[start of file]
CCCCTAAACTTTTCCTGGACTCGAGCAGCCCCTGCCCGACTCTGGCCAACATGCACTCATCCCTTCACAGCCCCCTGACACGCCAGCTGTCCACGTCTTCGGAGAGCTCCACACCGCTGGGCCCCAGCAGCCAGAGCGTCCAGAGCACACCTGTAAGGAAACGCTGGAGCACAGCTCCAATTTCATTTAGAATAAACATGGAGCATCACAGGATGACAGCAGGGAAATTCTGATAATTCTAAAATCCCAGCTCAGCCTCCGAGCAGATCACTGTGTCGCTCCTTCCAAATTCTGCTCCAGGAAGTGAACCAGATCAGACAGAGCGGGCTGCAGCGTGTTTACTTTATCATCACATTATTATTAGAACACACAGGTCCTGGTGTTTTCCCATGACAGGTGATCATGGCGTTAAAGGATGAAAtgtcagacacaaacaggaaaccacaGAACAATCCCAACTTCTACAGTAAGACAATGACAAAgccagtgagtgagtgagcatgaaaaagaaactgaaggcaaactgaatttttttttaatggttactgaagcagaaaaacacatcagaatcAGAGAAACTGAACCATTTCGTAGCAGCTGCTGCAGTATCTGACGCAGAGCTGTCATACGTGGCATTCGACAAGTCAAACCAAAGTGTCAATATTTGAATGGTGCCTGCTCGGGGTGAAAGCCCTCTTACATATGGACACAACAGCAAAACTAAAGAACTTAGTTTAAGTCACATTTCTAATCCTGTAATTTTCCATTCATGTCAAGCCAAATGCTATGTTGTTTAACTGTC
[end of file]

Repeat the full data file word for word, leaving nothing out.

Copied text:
CCCCTAAACTTTTCCTGGACTCGAGCAGCCCCTGCCCGACTCTGGCCAACATGCACTCATCCCTTCACAGCCCCCTGACACGCCAGCTGTCCACGTCTTCGGAGAGCTCCACACCGCTGGGCCCCAGCAGCCAGAGCGTCCAGAGCACACCTGTAAGGAAACGCTGGAGCACAGCTCCAATTTCATTTAGAATAAACATGGAGCATCACAGGATGACAGCAGGGAAATTCTGATAATTCTAAAATCCCAGCTCAGCCTCCGAGCAGATCACTGTGTCGCTCCTTCCAAATTCTGCTCCAGGAAGTGAACCAGATCAGACAGAGCGGGCTGCAGCGTGTTTACTTTATCATCACATTATTATTAGAACACACAGGTCCTGGTGTTTTCCCATGACAGGTGATCATGGCGTTAAAGGATGAAAtgtcagacacaaacaggaaaccacaGAACAATCCCAACTTCTACAGTAAGACAATGACAAAgccagtgagtgagtgagcatgaaaaagaaactgaaggcaaactgaatttttttttaatggttactgaagcagaaaaacacatcagaatcAGAGAAACTGAACCATTTCGTAGCAGCTGCTGCAGTATCTGACGCAGAGCTGTCATACGTGGCATTCGACAAGTCAAACCAAAGTGTCAATATTTGAATGGTGCCTGCTCGGGGTGAAAGCCCTCTTACATATGGACACAACAGCAAAACTAAAGAACTTAGTTTAAGTCACATTTCTAATCCTGTAATTTTCCATTCATGTCAAGCCAAATGCTATGTTGTTTAACTGTC